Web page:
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This is the first city to ban gas-powered taxis in its fleet: 'Taxis fit for the future'

"(T)he industry is ready and willing to leave the combustion engine age behind."

Electric-powered taxi

Photo Credit: iStock

Hailing a cab in Hamburg, Germany, is about to ensure a more eco-friendly ride. 

According to CleanTechnica, Hamburg is setting a precedent in Germany, and perhaps worldwide, by mandating hydrogen- or electric-powered taxi fleets by 2025. 

The ban on gas-powered cabs follows recent passage of climate laws in the region that paves the way for a surge of cleaner taxis. The mandate is part of plans that include more public transit and underground and suburban trains in an effort to reduce air pollution.  

The taxi measure is estimated to reduce harmful emissions by about 25,000 tons a year, according to officials. 

"We are firmly convinced that the future of our industry is electric and that this changeover date is feasible," Hansa Taxi CEO Thomas Lohse told CleanTechnica.

There are about 350 cleaner cabs cruising Hamburg. Sixty-five of operator Best Taxi's fleet of 150 vehicles are compliant with the rule, running on batteries or hydrogen. The company is trying to kick fossil fuels to the curb by year's end, well ahead of the city's mandate. 

"(T)he industry is ready and willing to leave the combustion engine age behind," Anjes Tjarks, Hamburg's transport senator, told CleanTechnica. "The e-taxis have also proven to be reliable, convenient and cheaper to operate than the combustion-powered taxis."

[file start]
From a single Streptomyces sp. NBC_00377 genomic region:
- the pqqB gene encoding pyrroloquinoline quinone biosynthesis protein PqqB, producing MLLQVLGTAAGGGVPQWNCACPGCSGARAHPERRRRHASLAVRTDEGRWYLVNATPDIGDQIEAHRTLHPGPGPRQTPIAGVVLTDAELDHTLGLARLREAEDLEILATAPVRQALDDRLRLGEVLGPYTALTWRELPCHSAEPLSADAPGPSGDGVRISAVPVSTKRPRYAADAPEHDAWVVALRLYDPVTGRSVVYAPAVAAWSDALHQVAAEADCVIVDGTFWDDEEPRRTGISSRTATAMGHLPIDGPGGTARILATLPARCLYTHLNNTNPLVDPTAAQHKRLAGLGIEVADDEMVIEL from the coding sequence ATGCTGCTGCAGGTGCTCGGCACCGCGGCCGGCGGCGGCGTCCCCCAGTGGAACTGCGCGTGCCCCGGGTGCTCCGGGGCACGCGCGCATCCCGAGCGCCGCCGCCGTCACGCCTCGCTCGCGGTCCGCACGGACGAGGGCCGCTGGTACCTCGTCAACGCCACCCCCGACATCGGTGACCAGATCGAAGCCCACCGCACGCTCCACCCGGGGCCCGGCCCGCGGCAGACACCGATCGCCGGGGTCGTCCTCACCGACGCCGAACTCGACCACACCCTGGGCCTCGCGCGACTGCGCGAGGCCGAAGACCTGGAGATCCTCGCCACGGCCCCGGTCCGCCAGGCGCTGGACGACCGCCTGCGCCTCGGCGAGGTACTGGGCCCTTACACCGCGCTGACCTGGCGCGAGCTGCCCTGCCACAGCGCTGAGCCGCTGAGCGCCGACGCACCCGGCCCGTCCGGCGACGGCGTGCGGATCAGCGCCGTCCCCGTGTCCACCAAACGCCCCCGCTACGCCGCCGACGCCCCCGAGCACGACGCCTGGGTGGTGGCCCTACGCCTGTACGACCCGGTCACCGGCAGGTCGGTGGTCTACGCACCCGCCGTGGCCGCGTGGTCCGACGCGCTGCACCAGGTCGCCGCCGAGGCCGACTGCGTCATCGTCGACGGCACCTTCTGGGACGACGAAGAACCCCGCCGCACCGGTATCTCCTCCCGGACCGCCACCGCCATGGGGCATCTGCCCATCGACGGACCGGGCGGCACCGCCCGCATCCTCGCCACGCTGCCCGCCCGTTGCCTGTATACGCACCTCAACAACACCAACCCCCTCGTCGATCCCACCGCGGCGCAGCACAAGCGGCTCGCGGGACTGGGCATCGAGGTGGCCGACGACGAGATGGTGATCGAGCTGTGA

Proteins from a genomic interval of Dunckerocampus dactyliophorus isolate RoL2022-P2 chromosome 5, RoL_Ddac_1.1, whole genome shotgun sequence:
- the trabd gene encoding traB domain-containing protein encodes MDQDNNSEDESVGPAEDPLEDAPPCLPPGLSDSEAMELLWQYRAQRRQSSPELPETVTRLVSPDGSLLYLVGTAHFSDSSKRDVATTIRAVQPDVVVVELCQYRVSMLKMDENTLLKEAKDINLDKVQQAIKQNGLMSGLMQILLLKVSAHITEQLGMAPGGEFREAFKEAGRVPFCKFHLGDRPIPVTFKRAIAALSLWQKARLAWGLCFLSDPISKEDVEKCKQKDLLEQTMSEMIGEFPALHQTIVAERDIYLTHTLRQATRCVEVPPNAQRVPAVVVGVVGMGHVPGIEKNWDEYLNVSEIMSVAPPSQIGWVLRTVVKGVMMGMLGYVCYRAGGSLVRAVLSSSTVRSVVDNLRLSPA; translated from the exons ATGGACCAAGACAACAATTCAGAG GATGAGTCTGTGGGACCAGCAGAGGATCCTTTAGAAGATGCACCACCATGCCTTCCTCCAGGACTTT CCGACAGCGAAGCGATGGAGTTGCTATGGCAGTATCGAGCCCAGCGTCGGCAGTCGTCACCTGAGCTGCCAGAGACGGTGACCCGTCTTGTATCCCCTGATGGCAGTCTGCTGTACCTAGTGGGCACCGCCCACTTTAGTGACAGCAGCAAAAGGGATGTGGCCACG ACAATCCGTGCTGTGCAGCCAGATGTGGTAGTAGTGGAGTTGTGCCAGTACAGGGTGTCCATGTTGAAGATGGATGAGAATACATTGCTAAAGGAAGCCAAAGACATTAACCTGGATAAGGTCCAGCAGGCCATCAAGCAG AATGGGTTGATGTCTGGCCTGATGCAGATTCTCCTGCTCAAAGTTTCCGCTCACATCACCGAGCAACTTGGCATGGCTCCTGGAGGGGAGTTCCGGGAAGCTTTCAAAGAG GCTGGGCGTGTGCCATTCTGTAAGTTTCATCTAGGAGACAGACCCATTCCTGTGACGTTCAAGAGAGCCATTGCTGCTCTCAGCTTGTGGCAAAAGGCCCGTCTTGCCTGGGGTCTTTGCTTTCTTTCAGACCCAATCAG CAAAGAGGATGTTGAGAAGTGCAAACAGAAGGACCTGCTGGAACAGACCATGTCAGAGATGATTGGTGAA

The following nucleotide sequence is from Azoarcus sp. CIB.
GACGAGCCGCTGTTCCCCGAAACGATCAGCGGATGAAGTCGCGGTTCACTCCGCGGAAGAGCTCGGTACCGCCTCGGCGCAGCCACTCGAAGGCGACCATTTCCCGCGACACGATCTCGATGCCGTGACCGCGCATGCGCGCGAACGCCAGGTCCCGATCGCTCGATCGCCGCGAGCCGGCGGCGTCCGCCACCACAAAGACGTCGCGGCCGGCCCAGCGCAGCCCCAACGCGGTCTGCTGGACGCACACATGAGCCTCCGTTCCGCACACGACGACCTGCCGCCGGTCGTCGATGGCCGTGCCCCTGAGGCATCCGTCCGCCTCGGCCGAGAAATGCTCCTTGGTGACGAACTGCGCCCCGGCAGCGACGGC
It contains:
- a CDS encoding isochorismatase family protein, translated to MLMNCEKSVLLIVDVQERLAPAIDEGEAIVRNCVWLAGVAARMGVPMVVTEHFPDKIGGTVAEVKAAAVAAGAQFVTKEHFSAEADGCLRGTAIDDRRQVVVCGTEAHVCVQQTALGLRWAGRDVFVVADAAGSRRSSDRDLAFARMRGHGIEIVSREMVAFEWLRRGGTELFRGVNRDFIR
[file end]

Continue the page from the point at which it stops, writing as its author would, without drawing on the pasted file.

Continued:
In a letter to the taxi industry, Tjarks said on Hamburg.com that the city has ambitious carbon goals. The taxi business can play a crucial part in the plan to cut harmful carbon pollution by 1.4 million tons by 2030, he wrote. 

Climate-friendly taxis are also making an impact stateside. The New York Times reported last year that pedestrians were starting to notice the 25 electric cabs that were traveling the streets of the Big Apple. Taxi drivers said that they were saving up to $60 a shift on fuel costs, as well as earning better tips. There's also more storage for riders. With no engine, they can store luggage in the "frunk," the space where a gas-powered engine would otherwise be. 

Taxi industry leaders and officials from New York and other cities around the world may want to take some notes from Tjarks' playbook in Hamburg, where he said he is committed to rallying the public and the industry around the shift. 

"Committed, inclusive and soon emission-free: with our e-taxi project, we are making Hamburg's taxis fit for the future and making our city a national pioneer!" he said in the letter

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